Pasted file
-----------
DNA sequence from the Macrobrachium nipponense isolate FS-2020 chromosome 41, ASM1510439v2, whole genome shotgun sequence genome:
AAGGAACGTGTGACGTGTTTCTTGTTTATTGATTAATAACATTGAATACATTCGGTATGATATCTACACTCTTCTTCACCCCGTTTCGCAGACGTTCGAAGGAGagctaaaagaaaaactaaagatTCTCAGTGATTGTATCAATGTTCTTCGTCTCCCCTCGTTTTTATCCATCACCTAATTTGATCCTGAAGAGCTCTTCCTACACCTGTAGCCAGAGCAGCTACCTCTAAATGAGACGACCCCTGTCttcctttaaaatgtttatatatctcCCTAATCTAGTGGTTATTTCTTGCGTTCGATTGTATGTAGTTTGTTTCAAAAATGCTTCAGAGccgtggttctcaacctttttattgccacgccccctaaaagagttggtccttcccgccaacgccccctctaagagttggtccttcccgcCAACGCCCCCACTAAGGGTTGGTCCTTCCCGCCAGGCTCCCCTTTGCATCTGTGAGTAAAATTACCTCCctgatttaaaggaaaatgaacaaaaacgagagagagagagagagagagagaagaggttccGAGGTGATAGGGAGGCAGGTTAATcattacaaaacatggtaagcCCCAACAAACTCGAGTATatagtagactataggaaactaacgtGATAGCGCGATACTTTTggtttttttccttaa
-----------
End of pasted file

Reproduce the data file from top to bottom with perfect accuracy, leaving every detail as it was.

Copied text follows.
DNA sequence from the Macrobrachium nipponense isolate FS-2020 chromosome 41, ASM1510439v2, whole genome shotgun sequence genome:
AAGGAACGTGTGACGTGTTTCTTGTTTATTGATTAATAACATTGAATACATTCGGTATGATATCTACACTCTTCTTCACCCCGTTTCGCAGACGTTCGAAGGAGagctaaaagaaaaactaaagatTCTCAGTGATTGTATCAATGTTCTTCGTCTCCCCTCGTTTTTATCCATCACCTAATTTGATCCTGAAGAGCTCTTCCTACACCTGTAGCCAGAGCAGCTACCTCTAAATGAGACGACCCCTGTCttcctttaaaatgtttatatatctcCCTAATCTAGTGGTTATTTCTTGCGTTCGATTGTATGTAGTTTGTTTCAAAAATGCTTCAGAGccgtggttctcaacctttttattgccacgccccctaaaagagttggtccttcccgccaacgccccctctaagagttggtccttcccgcCAACGCCCCCACTAAGGGTTGGTCCTTCCCGCCAGGCTCCCCTTTGCATCTGTGAGTAAAATTACCTCCctgatttaaaggaaaatgaacaaaaacgagagagagagagagagagagagaagaggttccGAGGTGATAGGGAGGCAGGTTAATcattacaaaacatggtaagcCCCAACAAACTCGAGTATatagtagactataggaaactaacgtGATAGCGCGATACTTTTggtttttttccttaa